Hi

As a teacher trainer I would really appreciate some help and opinions on a situation that I am having with a specific group.

I teach a music performance techniques class which is a self directed lesson, I am having trouble with gaining respect from these learners. At first they were great and would get on with any tasks that I set, however recently since they feel comfortable with me I have noticed they have been less motivated.
The lesson is self directed, during this time they practise a set list for their up and coming final performance.
As musicians you would think that practise time with their bands would be an ideal lesson. However when I approached them on a few occasions they have played their instruments while I am talking. I get the general 'whatever' sense of attitude and i am struggling to deal with this.


How would you deal with this? What would you say?

Please comment

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What consequences do you have in place for failure to be on task?  Are the consistently implemented?  The consequences might need to be put into place, made more serious, or enforced more strictly.  

Hi Melissa,

This sounds interesting!  How old are they? Do they see your sessions purely as extra rehearsal time? And, do they think they know it all, or at least, do they think they know more than you?  If this is the case, then I would perhaps think about levelling with them about certain areas of experience.  Admit that you may not be able to play the guitar (forgive me if you can!!) but let them know with certainty that you have far more experience with lesson set-up, teaching, structure, and basically everything they need to know in order to be successful.  Talk about successes you've had in other areas maybe? And if they want some of that, to simply listen...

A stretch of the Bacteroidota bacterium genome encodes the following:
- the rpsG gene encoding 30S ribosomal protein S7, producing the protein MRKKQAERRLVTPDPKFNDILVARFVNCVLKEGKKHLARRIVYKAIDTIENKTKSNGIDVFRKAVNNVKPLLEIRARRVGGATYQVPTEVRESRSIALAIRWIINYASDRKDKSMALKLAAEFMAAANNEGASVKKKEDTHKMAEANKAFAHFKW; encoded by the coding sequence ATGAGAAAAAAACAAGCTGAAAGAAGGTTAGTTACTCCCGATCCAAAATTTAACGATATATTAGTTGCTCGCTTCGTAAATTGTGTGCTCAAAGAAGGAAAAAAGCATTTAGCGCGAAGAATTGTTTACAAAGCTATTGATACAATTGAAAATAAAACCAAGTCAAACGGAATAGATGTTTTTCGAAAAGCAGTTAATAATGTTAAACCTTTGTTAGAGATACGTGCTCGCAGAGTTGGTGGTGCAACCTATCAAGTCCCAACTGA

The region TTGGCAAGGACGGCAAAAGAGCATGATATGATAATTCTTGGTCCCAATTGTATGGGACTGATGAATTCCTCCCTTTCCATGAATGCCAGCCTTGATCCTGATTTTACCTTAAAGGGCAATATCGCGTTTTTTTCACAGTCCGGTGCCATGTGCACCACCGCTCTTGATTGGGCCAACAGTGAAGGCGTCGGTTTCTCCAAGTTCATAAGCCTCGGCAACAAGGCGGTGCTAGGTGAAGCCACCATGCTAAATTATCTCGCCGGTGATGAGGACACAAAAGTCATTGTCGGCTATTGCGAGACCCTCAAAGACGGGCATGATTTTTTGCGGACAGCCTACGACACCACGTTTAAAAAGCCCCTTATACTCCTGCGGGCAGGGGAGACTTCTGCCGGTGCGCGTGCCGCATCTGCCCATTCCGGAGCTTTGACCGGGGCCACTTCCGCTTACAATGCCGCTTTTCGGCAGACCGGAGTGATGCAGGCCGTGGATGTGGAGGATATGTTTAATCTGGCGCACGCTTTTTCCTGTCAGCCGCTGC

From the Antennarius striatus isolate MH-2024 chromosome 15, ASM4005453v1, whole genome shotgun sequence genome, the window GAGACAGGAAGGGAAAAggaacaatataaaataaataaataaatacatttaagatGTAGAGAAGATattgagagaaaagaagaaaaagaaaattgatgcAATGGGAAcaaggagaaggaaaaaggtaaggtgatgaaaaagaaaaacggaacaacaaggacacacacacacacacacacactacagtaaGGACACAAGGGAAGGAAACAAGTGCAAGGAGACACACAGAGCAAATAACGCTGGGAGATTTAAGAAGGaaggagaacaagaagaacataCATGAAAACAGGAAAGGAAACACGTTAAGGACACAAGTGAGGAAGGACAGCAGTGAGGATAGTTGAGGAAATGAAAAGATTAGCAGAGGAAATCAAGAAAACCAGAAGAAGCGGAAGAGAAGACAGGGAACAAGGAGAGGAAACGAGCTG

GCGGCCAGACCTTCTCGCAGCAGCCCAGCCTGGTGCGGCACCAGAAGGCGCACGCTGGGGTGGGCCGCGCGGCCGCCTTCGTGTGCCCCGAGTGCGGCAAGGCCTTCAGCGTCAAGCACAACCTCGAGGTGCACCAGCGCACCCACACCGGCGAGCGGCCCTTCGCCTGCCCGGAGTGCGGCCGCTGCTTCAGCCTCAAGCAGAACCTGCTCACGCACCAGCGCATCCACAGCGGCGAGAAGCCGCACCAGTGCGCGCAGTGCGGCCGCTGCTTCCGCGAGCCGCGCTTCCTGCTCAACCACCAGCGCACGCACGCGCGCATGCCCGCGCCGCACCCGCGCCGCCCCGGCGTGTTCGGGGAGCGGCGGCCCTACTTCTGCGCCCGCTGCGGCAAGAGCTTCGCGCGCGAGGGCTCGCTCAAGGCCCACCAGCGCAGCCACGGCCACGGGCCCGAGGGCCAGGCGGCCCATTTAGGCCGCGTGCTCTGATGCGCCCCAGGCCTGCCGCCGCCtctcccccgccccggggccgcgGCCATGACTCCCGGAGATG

Hi Melissa,

Sorry to hear about your current 'lack of respect' troubles. The students you refer to I assume are studying for a qualification that means they have to follow and complete modules? At the start of the session do you list out clear aims of the lesson including key times and learning steps they are expected to achieve. I believe the first 2 minutes of a lesson probably lays down how the overall behaviour will be. A clear plan will help you be able to keep the detractors on track and also allow you to warn risks of not achieving aims if the class is falling behind schedule. If you can plan a positive, enjoyable experience for the final 10 mins of the lesson, missing out on this might tip the balance in your favour. 

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